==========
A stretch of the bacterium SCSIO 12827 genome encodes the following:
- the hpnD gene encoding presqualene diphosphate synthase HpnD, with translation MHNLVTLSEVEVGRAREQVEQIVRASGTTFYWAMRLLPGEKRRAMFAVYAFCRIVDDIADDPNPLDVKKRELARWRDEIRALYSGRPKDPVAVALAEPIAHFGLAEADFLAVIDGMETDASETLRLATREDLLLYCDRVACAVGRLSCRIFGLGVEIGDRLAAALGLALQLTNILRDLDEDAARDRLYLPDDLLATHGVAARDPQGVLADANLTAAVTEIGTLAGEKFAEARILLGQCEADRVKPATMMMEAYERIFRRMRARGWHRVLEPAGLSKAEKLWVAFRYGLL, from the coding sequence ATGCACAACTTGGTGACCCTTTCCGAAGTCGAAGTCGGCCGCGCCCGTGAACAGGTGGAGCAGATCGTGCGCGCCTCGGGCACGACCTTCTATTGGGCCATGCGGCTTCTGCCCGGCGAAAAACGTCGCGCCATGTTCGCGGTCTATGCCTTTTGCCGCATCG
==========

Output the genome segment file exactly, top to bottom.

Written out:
A stretch of the bacterium SCSIO 12827 genome encodes the following:
- the hpnD gene encoding presqualene diphosphate synthase HpnD, with translation MHNLVTLSEVEVGRAREQVEQIVRASGTTFYWAMRLLPGEKRRAMFAVYAFCRIVDDIADDPNPLDVKKRELARWRDEIRALYSGRPKDPVAVALAEPIAHFGLAEADFLAVIDGMETDASETLRLATREDLLLYCDRVACAVGRLSCRIFGLGVEIGDRLAAALGLALQLTNILRDLDEDAARDRLYLPDDLLATHGVAARDPQGVLADANLTAAVTEIGTLAGEKFAEARILLGQCEADRVKPATMMMEAYERIFRRMRARGWHRVLEPAGLSKAEKLWVAFRYGLL, from the coding sequence ATGCACAACTTGGTGACCCTTTCCGAAGTCGAAGTCGGCCGCGCCCGTGAACAGGTGGAGCAGATCGTGCGCGCCTCGGGCACGACCTTCTATTGGGCCATGCGGCTTCTGCCCGGCGAAAAACGTCGCGCCATGTTCGCGGTCTATGCCTTTTGCCGCATCG